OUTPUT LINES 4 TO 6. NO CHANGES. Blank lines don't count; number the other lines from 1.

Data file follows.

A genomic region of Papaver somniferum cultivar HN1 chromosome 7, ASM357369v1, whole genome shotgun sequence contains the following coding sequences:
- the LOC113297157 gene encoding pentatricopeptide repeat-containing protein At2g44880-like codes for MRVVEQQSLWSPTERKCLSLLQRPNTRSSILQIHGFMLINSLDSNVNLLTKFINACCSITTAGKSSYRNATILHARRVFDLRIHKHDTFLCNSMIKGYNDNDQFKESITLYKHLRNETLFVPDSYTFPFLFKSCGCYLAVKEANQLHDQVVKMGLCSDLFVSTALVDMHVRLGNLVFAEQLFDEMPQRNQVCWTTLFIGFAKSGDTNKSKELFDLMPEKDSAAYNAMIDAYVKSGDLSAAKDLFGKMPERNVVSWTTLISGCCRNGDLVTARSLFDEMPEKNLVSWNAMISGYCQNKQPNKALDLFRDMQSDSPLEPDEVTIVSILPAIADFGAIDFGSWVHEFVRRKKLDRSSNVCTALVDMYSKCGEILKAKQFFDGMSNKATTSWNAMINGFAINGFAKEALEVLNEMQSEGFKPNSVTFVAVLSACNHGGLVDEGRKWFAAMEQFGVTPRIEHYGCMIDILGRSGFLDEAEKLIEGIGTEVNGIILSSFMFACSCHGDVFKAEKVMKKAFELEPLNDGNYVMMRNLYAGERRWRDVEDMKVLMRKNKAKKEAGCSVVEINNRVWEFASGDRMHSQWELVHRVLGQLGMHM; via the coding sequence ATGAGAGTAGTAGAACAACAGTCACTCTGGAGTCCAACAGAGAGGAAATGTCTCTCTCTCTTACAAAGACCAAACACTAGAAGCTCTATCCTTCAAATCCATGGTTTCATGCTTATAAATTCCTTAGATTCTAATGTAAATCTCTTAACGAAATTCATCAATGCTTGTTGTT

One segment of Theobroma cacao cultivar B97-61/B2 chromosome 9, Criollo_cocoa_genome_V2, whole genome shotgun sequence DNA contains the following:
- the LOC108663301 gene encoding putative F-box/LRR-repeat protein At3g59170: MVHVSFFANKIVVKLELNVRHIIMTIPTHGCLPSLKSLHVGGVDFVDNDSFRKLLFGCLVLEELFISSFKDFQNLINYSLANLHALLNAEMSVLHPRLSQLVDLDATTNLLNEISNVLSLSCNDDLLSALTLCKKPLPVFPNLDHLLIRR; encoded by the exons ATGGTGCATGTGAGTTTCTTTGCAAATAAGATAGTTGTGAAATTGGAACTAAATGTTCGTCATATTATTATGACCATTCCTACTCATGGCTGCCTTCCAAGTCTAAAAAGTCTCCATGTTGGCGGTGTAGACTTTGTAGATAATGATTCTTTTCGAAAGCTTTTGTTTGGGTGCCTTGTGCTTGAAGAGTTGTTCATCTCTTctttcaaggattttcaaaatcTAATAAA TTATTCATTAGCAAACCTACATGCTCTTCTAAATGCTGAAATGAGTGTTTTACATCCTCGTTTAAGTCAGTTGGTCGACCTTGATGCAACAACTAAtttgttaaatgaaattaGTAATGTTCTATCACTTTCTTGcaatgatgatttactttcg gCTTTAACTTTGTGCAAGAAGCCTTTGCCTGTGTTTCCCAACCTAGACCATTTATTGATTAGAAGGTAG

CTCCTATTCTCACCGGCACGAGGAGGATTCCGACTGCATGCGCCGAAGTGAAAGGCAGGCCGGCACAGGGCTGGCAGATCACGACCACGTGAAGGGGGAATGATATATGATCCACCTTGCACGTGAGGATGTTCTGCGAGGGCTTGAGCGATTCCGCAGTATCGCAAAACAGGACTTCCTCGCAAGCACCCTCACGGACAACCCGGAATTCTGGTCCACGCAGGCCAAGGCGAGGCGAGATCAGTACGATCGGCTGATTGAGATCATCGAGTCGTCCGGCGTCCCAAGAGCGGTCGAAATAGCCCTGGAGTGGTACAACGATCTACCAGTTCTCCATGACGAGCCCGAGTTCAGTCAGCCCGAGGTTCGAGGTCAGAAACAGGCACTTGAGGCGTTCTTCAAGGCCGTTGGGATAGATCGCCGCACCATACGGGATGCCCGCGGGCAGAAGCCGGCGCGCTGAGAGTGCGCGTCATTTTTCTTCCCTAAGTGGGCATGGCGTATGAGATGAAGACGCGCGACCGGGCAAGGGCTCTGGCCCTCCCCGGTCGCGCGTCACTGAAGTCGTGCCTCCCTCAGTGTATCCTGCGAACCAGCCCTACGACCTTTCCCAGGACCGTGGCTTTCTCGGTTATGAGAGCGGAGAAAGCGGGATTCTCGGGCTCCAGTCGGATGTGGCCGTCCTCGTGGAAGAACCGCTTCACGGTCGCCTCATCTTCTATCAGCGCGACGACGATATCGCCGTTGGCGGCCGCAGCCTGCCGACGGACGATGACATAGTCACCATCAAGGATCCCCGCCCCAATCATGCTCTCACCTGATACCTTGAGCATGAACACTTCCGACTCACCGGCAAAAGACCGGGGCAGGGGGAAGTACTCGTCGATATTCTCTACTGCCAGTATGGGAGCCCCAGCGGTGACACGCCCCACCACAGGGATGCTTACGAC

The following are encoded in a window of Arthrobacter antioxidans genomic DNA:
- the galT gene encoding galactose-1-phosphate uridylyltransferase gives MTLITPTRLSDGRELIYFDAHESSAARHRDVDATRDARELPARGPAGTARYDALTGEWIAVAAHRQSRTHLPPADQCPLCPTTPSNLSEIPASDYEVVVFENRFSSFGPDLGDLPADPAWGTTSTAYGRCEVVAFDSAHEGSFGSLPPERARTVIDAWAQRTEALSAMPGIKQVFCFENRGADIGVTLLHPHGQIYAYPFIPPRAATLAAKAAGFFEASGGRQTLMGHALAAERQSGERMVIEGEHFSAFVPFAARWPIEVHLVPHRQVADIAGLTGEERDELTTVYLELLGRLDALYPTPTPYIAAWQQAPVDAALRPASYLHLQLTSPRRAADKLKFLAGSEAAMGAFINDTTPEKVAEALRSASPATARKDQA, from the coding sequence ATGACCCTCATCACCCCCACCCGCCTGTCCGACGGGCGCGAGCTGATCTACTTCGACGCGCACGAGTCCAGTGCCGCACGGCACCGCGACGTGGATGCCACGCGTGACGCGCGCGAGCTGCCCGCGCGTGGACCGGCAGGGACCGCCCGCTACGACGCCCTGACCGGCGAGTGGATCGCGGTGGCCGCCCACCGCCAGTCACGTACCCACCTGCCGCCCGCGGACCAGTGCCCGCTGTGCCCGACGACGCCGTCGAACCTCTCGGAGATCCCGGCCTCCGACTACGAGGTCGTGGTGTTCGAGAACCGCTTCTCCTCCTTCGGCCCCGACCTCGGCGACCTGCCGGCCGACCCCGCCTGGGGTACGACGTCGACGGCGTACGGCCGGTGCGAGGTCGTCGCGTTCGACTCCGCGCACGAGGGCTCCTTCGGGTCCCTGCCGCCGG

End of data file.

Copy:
- the LOC108663301 gene encoding putative F-box/LRR-repeat protein At3g59170: MVHVSFFANKIVVKLELNVRHIIMTIPTHGCLPSLKSLHVGGVDFVDNDSFRKLLFGCLVLEELFISSFKDFQNLINYSLANLHALLNAEMSVLHPRLSQLVDLDATTNLLNEISNVLSLSCNDDLLSALTLCKKPLPVFPNLDHLLIRR; encoded by the exons ATGGTGCATGTGAGTTTCTTTGCAAATAAGATAGTTGTGAAATTGGAACTAAATGTTCGTCATATTATTATGACCATTCCTACTCATGGCTGCCTTCCAAGTCTAAAAAGTCTCCATGTTGGCGGTGTAGACTTTGTAGATAATGATTCTTTTCGAAAGCTTTTGTTTGGGTGCCTTGTGCTTGAAGAGTTGTTCATCTCTTctttcaaggattttcaaaatcTAATAAA TTATTCATTAGCAAACCTACATGCTCTTCTAAATGCTGAAATGAGTGTTTTACATCCTCGTTTAAGTCAGTTGGTCGACCTTGATGCAACAACTAAtttgttaaatgaaattaGTAATGTTCTATCACTTTCTTGcaatgatgatttactttcg gCTTTAACTTTGTGCAAGAAGCCTTTGCCTGTGTTTCCCAACCTAGACCATTTATTGATTAGAAGGTAG

CTCCTATTCTCACCGGCACGAGGAGGATTCCGACTGCATGCGCCGAAGTGAAAGGCAGGCCGGCACAGGGCTGGCAGATCACGACCACGTGAAGGGGGAATGATATATGATCCACCTTGCACGTGAGGATGTTCTGCGAGGGCTTGAGCGATTCCGCAGTATCGCAAAACAGGACTTCCTCGCAAGCACCCTCACGGACAACCCGGAATTCTGGTCCACGCAGGCCAAGGCGAGGCGAGATCAGTACGATCGGCTGATTGAGATCATCGAGTCGTCCGGCGTCCCAAGAGCGGTCGAAATAGCCCTGGAGTGGTACAACGATCTACCAGTTCTCCATGACGAGCCCGAGTTCAGTCAGCCCGAGGTTCGAGGTCAGAAACAGGCACTTGAGGCGTTCTTCAAGGCCGTTGGGATAGATCGCCGCACCATACGGGATGCCCGCGGGCAGAAGCCGGCGCGCTGAGAGTGCGCGTCATTTTTCTTCCCTAAGTGGGCATGGCGTATGAGATGAAGACGCGCGACCGGGCAAGGGCTCTGGCCCTCCCCGGTCGCGCGTCACTGAAGTCGTGCCTCCCTCAGTGTATCCTGCGAACCAGCCCTACGACCTTTCCCAGGACCGTGGCTTTCTCGGTTATGAGAGCGGAGAAAGCGGGATTCTCGGGCTCCAGTCGGATGTGGCCGTCCTCGTGGAAGAACCGCTTCACGGTCGCCTCATCTTCTATCAGCGCGACGACGATATCGCCGTTGGCGGCCGCAGCCTGCCGACGGACGATGACATAGTCACCATCAAGGATCCCCGCCCCAATCATGCTCTCACCTGATACCTTGAGCATGAACACTTCCGACTCACCGGCAAAAGACCGGGGCAGGGGGAAGTACTCGTCGATATTCTCTACTGCCAGTATGGGAGCCCCAGCGGTGACACGCCCCACCACAGGGATGCTTACGAC

The following are encoded in a window of Arthrobacter antioxidans genomic DNA: